I’ve discovered these past three years of mommyhood that children are often the best teachers in life. Several times a week I’m taught a lesson by my kids, but today I got a good one from someone else’s son. My YMCA is under construction, so I have to walk outside along a path and then up two flights of stairs to get from the drop off for child watch to the actual exercise equipment. As I was heading up the stairs into the weight room this morning, another mom was coming down from the landing with her 7(ish) year old son. As they reached the rail to head down the steps, the little boy stopped “Mommy!” he exclaimed, pointing over the rooftop of the main offices “Look at the view!”. The mother replied as I probably would have “Come on” she said “We’ve got to go”. “But look at the view mommy! It’s so pretty” he tried one more time before realizing his mother was wordlessly walking away without him. He scurried down the steps past me to catch up to her in the parking lot.
Now, I’ve been going up and down these stairs for two years. Never once have I paused at the top to take in the view. So, I decided today as I reached the top of the stairs, that I would. Gorgeous. Absolutely breathtaking. Over the peaks of frosted roofs and beyond the pointed tips of a swath of evergreens were beautiful Washington mountains silhouetted against a brilliant cloudless blue sky. The sun was shinning brightly as it can only do in the winter. Casting its warmth, yet crisp and clear at the same time. I paused and took in a couple deep breaths of the brisk clean air and marveled at how blessed I am to live in such an amazingly picturesque place.
In the business of life, we forget that the world around us is stunning. We were given five senses (not counting the amazing 6th one that enables my female relatives and I to communicate wordlessly during games and win every time) – but rarely use them to appreciate all the beauty around us. Instead of observing dew drops, a delicate flower or a brilliant moon rising, our eyes are preoccupied watching out for crazy drivers or viewing our latest e-mail. Rather than sit and listen to birds chirping or the hum of the wind hitting a patch of aspens, we are never without earphones, a radio or mindless chatter. Too often we only notice the bad smells – driving through Tacoma, someone’s beans from last night or whatever our neighbor is burning at the moment. We should take the time to savor strawberries, fresh cut grass and the lingering scent of a favorite perfume. Our weeknights are so crammed with activities that we shovel our dinners down, hardly tasting them at all. Each of your fingertips contains over one hundred distinct touch sensors, making in one of the most densely packed areas in your body – but they’re bored all day with the plastic of keyboards, pens and cell phones. All those sensors could be relishing the feel of a kitten’s soft fur, the roughness of a husband’s five o’clock shadow or the silky strands on a baby’s head.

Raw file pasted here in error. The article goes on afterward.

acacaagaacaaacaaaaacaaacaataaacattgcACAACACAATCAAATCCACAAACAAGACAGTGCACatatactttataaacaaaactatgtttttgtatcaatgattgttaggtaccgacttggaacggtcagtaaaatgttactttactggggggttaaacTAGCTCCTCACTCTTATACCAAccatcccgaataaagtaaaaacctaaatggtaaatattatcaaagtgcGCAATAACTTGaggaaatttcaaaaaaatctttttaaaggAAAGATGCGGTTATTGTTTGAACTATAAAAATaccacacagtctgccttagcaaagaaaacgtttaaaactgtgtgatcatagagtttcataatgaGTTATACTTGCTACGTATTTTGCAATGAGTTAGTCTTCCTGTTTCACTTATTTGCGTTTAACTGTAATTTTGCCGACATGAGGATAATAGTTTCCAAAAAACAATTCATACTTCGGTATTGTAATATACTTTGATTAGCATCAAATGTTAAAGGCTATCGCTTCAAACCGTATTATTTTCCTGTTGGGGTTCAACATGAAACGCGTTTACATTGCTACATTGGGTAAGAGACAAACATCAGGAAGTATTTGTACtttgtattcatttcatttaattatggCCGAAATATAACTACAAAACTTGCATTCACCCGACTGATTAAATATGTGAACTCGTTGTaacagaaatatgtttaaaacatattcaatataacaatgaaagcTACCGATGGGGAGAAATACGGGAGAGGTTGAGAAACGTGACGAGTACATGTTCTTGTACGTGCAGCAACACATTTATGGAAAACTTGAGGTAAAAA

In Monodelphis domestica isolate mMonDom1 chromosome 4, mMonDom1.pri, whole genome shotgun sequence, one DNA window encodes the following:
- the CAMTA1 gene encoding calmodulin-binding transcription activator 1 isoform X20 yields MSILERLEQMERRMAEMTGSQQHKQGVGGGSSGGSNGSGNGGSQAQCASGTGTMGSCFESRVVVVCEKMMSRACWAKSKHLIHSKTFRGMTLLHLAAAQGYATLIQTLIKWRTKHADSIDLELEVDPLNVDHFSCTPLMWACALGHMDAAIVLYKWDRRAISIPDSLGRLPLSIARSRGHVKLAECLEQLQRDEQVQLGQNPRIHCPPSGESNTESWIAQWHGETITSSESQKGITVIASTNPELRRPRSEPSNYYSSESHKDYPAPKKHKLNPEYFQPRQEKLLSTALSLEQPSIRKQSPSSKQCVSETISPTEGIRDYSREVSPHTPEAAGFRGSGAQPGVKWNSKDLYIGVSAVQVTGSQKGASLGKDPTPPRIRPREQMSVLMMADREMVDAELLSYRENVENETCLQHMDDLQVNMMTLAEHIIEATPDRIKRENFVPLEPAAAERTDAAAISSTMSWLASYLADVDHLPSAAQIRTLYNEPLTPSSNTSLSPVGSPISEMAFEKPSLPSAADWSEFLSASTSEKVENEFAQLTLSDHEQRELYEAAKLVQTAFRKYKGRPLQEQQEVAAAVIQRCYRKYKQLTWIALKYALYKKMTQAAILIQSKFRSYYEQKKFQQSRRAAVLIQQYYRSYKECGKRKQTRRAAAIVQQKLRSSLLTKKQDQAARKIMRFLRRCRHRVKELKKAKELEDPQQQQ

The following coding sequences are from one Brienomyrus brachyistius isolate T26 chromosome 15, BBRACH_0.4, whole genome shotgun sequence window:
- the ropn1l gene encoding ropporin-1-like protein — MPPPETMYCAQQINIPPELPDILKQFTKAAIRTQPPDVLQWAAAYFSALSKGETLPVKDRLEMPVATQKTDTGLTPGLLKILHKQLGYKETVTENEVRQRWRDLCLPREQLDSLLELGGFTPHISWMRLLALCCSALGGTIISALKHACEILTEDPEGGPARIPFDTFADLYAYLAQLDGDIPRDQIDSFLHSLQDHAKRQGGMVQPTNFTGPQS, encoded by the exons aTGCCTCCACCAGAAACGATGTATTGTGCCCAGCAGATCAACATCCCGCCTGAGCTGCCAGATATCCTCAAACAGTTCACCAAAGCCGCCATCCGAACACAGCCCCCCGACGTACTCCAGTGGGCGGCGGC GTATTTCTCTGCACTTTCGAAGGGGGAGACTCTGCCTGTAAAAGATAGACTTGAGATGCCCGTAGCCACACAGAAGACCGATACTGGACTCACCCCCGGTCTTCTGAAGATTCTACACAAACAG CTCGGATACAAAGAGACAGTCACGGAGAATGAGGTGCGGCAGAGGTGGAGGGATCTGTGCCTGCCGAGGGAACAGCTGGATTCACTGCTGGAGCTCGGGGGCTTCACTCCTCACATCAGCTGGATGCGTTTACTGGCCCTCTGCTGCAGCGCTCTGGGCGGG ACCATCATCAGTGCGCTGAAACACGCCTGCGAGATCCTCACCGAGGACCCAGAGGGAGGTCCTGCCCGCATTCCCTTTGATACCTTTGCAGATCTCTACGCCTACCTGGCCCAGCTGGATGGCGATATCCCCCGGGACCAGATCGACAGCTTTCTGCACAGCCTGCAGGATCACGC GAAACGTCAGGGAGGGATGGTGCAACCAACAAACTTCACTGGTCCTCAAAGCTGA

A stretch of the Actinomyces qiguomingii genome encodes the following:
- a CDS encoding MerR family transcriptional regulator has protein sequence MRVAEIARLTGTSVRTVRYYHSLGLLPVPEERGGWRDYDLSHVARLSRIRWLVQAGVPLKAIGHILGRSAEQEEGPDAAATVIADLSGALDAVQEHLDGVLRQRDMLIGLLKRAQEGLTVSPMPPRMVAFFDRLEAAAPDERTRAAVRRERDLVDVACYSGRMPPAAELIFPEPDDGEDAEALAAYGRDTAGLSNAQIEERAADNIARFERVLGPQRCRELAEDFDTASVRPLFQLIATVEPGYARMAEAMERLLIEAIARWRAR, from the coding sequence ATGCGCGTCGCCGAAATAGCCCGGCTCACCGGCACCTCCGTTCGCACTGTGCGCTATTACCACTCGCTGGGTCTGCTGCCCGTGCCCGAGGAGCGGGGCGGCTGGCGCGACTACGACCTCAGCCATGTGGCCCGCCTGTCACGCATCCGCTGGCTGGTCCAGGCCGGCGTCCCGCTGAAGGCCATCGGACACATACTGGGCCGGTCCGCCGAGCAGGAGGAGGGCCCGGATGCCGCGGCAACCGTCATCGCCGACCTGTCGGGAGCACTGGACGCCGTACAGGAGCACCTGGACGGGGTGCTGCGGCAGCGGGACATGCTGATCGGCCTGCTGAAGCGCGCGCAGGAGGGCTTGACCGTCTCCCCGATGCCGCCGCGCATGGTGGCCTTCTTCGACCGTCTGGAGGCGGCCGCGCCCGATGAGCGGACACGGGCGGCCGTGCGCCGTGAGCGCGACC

I challenge each of you. Tomorrow, slow down and look at the view. I did today and it really is very pretty.